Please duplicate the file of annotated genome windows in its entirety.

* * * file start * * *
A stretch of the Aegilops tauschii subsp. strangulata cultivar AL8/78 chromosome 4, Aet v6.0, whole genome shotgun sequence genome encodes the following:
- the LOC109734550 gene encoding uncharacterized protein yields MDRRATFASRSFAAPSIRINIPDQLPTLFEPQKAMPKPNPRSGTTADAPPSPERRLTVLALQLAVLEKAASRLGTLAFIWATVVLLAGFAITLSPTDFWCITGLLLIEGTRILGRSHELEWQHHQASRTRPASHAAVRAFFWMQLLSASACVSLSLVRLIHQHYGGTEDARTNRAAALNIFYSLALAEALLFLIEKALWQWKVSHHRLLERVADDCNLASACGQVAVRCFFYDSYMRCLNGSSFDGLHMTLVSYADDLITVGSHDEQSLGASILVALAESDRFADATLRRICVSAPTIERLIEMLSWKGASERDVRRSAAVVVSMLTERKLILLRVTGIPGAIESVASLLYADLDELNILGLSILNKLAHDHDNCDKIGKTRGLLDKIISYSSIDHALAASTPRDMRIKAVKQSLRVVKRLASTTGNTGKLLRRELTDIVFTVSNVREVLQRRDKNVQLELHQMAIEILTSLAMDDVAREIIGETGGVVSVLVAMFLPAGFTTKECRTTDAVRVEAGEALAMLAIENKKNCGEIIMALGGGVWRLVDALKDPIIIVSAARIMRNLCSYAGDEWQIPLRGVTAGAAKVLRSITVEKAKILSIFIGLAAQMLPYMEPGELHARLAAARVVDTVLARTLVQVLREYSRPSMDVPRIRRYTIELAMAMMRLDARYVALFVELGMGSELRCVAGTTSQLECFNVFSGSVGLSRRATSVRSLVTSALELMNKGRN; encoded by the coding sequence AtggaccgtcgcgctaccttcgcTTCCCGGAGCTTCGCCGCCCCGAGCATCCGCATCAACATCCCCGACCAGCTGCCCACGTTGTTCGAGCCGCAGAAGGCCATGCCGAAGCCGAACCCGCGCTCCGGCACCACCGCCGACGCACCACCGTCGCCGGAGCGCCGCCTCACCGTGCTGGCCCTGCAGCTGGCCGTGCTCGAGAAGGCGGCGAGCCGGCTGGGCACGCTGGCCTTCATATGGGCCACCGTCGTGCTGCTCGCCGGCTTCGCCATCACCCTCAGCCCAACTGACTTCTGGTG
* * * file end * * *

A stretch of the Aegilops tauschii subsp. strangulata cultivar AL8/78 chromosome 4, Aet v6.0, whole genome shotgun sequence genome encodes the following:
- the LOC109734550 gene encoding uncharacterized protein yields MDRRATFASRSFAAPSIRINIPDQLPTLFEPQKAMPKPNPRSGTTADAPPSPERRLTVLALQLAVLEKAASRLGTLAFIWATVVLLAGFAITLSPTDFWCITGLLLIEGTRILGRSHELEWQHHQASRTRPASHAAVRAFFWMQLLSASACVSLSLVRLIHQHYGGTEDARTNRAAALNIFYSLALAEALLFLIEKALWQWKVSHHRLLERVADDCNLASACGQVAVRCFFYDSYMRCLNGSSFDGLHMTLVSYADDLITVGSHDEQSLGASILVALAESDRFADATLRRICVSAPTIERLIEMLSWKGASERDVRRSAAVVVSMLTERKLILLRVTGIPGAIESVASLLYADLDELNILGLSILNKLAHDHDNCDKIGKTRGLLDKIISYSSIDHALAASTPRDMRIKAVKQSLRVVKRLASTTGNTGKLLRRELTDIVFTVSNVREVLQRRDKNVQLELHQMAIEILTSLAMDDVAREIIGETGGVVSVLVAMFLPAGFTTKECRTTDAVRVEAGEALAMLAIENKKNCGEIIMALGGGVWRLVDALKDPIIIVSAARIMRNLCSYAGDEWQIPLRGVTAGAAKVLRSITVEKAKILSIFIGLAAQMLPYMEPGELHARLAAARVVDTVLARTLVQVLREYSRPSMDVPRIRRYTIELAMAMMRLDARYVALFVELGMGSELRCVAGTTSQLECFNVFSGSVGLSRRATSVRSLVTSALELMNKGRN; encoded by the coding sequence AtggaccgtcgcgctaccttcgcTTCCCGGAGCTTCGCCGCCCCGAGCATCCGCATCAACATCCCCGACCAGCTGCCCACGTTGTTCGAGCCGCAGAAGGCCATGCCGAAGCCGAACCCGCGCTCCGGCACCACCGCCGACGCACCACCGTCGCCGGAGCGCCGCCTCACCGTGCTGGCCCTGCAGCTGGCCGTGCTCGAGAAGGCGGCGAGCCGGCTGGGCACGCTGGCCTTCATATGGGCCACCGTCGTGCTGCTCGCCGGCTTCGCCATCACCCTCAGCCCAACTGACTTCTGGTG